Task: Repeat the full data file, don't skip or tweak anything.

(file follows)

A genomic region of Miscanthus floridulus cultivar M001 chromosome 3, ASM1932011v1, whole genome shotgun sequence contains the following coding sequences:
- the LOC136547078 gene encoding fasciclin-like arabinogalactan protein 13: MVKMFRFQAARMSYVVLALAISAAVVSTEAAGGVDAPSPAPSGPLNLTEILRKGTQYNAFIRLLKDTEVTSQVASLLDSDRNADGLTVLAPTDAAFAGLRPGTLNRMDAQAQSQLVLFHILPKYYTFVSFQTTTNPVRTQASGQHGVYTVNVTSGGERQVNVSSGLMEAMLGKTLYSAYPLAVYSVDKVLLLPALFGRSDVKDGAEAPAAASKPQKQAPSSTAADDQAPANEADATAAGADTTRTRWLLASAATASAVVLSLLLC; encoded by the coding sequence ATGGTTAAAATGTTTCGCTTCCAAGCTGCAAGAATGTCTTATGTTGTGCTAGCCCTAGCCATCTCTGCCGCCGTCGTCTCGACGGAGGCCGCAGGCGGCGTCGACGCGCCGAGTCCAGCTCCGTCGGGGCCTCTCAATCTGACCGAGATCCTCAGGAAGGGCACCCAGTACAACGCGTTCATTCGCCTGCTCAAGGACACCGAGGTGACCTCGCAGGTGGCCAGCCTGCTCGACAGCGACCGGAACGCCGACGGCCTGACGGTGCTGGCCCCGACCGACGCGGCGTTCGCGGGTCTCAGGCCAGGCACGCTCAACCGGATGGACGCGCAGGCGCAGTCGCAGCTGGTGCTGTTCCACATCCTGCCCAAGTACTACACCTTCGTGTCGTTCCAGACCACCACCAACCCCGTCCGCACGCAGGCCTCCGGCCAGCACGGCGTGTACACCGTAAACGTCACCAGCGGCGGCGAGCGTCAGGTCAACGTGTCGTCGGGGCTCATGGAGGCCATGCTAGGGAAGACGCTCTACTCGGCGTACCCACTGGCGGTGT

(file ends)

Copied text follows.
A genomic region of Miscanthus floridulus cultivar M001 chromosome 3, ASM1932011v1, whole genome shotgun sequence contains the following coding sequences:
- the LOC136547078 gene encoding fasciclin-like arabinogalactan protein 13: MVKMFRFQAARMSYVVLALAISAAVVSTEAAGGVDAPSPAPSGPLNLTEILRKGTQYNAFIRLLKDTEVTSQVASLLDSDRNADGLTVLAPTDAAFAGLRPGTLNRMDAQAQSQLVLFHILPKYYTFVSFQTTTNPVRTQASGQHGVYTVNVTSGGERQVNVSSGLMEAMLGKTLYSAYPLAVYSVDKVLLLPALFGRSDVKDGAEAPAAASKPQKQAPSSTAADDQAPANEADATAAGADTTRTRWLLASAATASAVVLSLLLC; encoded by the coding sequence ATGGTTAAAATGTTTCGCTTCCAAGCTGCAAGAATGTCTTATGTTGTGCTAGCCCTAGCCATCTCTGCCGCCGTCGTCTCGACGGAGGCCGCAGGCGGCGTCGACGCGCCGAGTCCAGCTCCGTCGGGGCCTCTCAATCTGACCGAGATCCTCAGGAAGGGCACCCAGTACAACGCGTTCATTCGCCTGCTCAAGGACACCGAGGTGACCTCGCAGGTGGCCAGCCTGCTCGACAGCGACCGGAACGCCGACGGCCTGACGGTGCTGGCCCCGACCGACGCGGCGTTCGCGGGTCTCAGGCCAGGCACGCTCAACCGGATGGACGCGCAGGCGCAGTCGCAGCTGGTGCTGTTCCACATCCTGCCCAAGTACTACACCTTCGTGTCGTTCCAGACCACCACCAACCCCGTCCGCACGCAGGCCTCCGGCCAGCACGGCGTGTACACCGTAAACGTCACCAGCGGCGGCGAGCGTCAGGTCAACGTGTCGTCGGGGCTCATGGAGGCCATGCTAGGGAAGACGCTCTACTCGGCGTACCCACTGGCGGTGT